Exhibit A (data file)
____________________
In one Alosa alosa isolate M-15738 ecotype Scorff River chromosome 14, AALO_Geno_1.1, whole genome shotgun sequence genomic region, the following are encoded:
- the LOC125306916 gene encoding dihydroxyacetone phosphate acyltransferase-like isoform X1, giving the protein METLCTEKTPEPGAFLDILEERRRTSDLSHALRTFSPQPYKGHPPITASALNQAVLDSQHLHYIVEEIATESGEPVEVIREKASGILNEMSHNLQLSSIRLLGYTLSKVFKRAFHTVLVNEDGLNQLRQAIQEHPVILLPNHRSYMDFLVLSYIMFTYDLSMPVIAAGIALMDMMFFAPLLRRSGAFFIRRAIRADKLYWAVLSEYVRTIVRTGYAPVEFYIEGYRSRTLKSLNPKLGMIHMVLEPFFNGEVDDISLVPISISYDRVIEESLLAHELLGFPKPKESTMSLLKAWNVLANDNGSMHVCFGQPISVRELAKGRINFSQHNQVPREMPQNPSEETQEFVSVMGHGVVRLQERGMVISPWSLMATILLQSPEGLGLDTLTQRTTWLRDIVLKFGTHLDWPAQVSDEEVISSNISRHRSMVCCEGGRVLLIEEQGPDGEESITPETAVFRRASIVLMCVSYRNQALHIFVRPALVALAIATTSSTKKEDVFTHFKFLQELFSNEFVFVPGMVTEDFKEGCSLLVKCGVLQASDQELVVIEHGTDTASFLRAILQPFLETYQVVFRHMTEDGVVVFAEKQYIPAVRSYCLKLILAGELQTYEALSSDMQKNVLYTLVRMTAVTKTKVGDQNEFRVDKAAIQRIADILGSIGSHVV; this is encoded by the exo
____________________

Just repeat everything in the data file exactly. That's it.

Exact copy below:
In one Alosa alosa isolate M-15738 ecotype Scorff River chromosome 14, AALO_Geno_1.1, whole genome shotgun sequence genomic region, the following are encoded:
- the LOC125306916 gene encoding dihydroxyacetone phosphate acyltransferase-like isoform X1, giving the protein METLCTEKTPEPGAFLDILEERRRTSDLSHALRTFSPQPYKGHPPITASALNQAVLDSQHLHYIVEEIATESGEPVEVIREKASGILNEMSHNLQLSSIRLLGYTLSKVFKRAFHTVLVNEDGLNQLRQAIQEHPVILLPNHRSYMDFLVLSYIMFTYDLSMPVIAAGIALMDMMFFAPLLRRSGAFFIRRAIRADKLYWAVLSEYVRTIVRTGYAPVEFYIEGYRSRTLKSLNPKLGMIHMVLEPFFNGEVDDISLVPISISYDRVIEESLLAHELLGFPKPKESTMSLLKAWNVLANDNGSMHVCFGQPISVRELAKGRINFSQHNQVPREMPQNPSEETQEFVSVMGHGVVRLQERGMVISPWSLMATILLQSPEGLGLDTLTQRTTWLRDIVLKFGTHLDWPAQVSDEEVISSNISRHRSMVCCEGGRVLLIEEQGPDGEESITPETAVFRRASIVLMCVSYRNQALHIFVRPALVALAIATTSSTKKEDVFTHFKFLQELFSNEFVFVPGMVTEDFKEGCSLLVKCGVLQASDQELVVIEHGTDTASFLRAILQPFLETYQVVFRHMTEDGVVVFAEKQYIPAVRSYCLKLILAGELQTYEALSSDMQKNVLYTLVRMTAVTKTKVGDQNEFRVDKAAIQRIADILGSIGSHVV; this is encoded by the exo